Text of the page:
Case Study: equine osteomyelitis of the navicular bone, septic navicular bursitis and septic tenosynovitis following a puncture wound
Submitted by: Christine Bridges D.V.M., May 10, 2018
Penny is a 20 year old Quarter Horse mare who developed osteomyelitis of the navicular bone, septic navicular bursitis and septic tenosynovitis following a puncture wound entering the navicular bursa through the sole of her left hind foot. The hoof was separating from the foot at both heel bulbs and there was a large open wound at the caudal aspect of the pastern involving the flexor tendons. After a surgical consultation, the surgeon did not recommend surgery due to the grave prognosis and less than a 25 percent chance of a successful outcome. Despite the odds, the owner opted to pursue surgery. Penny received multiple surgeries during the last week of January which included intra-articular lavages under general anesthesia and regional perfusions. At the time of discharge, Penny was still reluctant to bear weight on the limb and was sent home on oral enrofloxacin.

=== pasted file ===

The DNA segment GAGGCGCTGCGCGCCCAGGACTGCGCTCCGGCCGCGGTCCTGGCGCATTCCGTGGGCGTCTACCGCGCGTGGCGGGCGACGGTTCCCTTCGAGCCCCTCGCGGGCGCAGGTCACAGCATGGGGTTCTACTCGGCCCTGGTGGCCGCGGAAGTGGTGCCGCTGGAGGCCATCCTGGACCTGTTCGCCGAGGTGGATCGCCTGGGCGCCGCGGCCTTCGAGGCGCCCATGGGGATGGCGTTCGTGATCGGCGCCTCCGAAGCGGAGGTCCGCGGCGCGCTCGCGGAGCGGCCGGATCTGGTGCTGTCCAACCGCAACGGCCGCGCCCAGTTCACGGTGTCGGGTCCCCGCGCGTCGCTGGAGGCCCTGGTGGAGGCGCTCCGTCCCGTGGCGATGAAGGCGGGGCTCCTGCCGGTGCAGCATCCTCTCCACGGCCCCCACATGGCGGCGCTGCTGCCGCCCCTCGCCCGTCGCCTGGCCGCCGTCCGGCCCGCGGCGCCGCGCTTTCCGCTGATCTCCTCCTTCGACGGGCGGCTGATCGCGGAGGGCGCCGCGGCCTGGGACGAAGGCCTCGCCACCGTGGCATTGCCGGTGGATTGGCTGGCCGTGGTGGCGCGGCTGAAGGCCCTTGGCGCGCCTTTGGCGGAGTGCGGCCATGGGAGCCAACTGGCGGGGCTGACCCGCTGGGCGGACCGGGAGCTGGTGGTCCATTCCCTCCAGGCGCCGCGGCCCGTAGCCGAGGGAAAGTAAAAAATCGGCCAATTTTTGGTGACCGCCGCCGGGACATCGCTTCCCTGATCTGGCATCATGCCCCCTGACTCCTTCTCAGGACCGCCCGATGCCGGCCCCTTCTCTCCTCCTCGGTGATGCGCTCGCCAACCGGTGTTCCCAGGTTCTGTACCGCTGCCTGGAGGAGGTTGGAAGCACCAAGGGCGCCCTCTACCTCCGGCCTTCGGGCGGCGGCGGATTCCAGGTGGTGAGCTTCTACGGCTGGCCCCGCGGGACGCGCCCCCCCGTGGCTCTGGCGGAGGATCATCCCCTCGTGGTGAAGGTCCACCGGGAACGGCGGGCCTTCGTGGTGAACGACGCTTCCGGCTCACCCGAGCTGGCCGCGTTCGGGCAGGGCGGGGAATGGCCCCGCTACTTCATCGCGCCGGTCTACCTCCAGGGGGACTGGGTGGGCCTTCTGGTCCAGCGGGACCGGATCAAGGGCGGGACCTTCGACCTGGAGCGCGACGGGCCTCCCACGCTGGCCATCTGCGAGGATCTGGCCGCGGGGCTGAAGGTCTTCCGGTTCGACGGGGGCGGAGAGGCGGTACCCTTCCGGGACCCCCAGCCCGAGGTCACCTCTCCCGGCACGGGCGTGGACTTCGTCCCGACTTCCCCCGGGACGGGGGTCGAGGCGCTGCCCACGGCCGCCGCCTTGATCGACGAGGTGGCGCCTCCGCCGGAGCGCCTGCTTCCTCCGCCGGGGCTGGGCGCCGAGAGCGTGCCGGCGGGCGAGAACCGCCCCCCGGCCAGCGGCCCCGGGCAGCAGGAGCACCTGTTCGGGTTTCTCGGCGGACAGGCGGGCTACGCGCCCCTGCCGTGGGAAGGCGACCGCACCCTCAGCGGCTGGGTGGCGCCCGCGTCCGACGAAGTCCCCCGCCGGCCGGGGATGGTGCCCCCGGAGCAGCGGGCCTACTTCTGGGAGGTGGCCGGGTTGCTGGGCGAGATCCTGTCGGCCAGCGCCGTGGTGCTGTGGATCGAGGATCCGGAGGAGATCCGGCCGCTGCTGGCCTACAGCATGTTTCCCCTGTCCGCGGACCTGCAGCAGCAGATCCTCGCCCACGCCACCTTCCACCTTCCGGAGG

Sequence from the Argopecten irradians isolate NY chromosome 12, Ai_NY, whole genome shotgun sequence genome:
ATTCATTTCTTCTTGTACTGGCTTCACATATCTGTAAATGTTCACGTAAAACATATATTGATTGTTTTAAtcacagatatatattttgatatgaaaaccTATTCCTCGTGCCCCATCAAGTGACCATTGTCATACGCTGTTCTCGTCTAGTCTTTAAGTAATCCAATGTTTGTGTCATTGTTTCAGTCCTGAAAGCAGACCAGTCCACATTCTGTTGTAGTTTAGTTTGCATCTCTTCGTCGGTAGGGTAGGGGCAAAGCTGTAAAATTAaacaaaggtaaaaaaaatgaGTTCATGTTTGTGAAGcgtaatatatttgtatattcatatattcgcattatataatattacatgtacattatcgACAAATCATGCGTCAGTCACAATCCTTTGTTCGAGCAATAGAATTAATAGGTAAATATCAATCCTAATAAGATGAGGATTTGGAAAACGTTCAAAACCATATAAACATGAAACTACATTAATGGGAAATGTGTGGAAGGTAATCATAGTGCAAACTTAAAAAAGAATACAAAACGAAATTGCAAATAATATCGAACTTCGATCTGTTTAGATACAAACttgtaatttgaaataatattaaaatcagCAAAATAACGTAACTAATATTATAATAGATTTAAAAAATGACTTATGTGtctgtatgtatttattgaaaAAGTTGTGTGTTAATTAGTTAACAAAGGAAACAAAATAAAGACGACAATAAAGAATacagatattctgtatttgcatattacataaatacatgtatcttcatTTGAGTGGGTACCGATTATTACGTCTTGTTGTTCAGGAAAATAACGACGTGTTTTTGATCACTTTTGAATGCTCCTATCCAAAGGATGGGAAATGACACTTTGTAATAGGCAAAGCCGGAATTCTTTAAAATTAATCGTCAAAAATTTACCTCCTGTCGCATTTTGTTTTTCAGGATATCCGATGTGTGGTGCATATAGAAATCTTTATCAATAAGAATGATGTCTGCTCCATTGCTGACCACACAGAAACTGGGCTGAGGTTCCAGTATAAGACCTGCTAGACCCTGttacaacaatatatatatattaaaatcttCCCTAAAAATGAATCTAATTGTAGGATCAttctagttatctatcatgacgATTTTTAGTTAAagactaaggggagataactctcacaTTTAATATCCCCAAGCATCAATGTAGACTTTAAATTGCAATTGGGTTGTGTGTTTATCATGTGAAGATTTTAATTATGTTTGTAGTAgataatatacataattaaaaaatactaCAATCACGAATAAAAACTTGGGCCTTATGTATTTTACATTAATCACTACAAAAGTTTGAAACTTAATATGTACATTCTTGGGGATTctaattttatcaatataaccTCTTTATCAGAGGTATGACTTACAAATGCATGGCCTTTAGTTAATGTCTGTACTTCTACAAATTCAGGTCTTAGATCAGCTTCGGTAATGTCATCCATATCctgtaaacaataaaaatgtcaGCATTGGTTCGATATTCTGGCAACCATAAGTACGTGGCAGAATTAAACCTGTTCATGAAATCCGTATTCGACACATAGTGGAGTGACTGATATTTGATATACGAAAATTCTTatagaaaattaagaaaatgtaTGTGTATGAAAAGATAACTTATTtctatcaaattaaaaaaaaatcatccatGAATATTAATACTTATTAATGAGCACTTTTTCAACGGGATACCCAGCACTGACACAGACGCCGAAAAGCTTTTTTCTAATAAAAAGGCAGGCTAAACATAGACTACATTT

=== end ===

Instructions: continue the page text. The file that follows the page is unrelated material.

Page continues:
Penny began CO2 treatments on February 13th. At that time, she still was significantly lame, had obvious swelling of the pastern and the open wound on the caudal aspect of the pastern was discolored with focal areas of necrotic tissue. She received 15 transdermal CO2 treatments from February 13th to March 7th. Following a few treatments, a healthy pink bed of granulation tissue was present and the inflammation was reduced. The wound then began to contract at a faster rate than I would have expected for that size and location. Penny began to bear more weight on the foot and after 2 weeks of CO2 treatments, she began to bear significant weight on that limb.
On March 10th, Penny was reevaluated.
The radiographs showed no signs of infection in the navicular bone, the wound over the flexor tendons had almost completely healed and she was bearing full weight on the limb.
It is my conclusion that the CO2 treatments had a direct effect on the shortened healing time of the tendon sheath wound and reduction of infection. Through enhanced blood supply, the transdermal CO2 treatments had a remarkable effect on both infection and soft tissue healing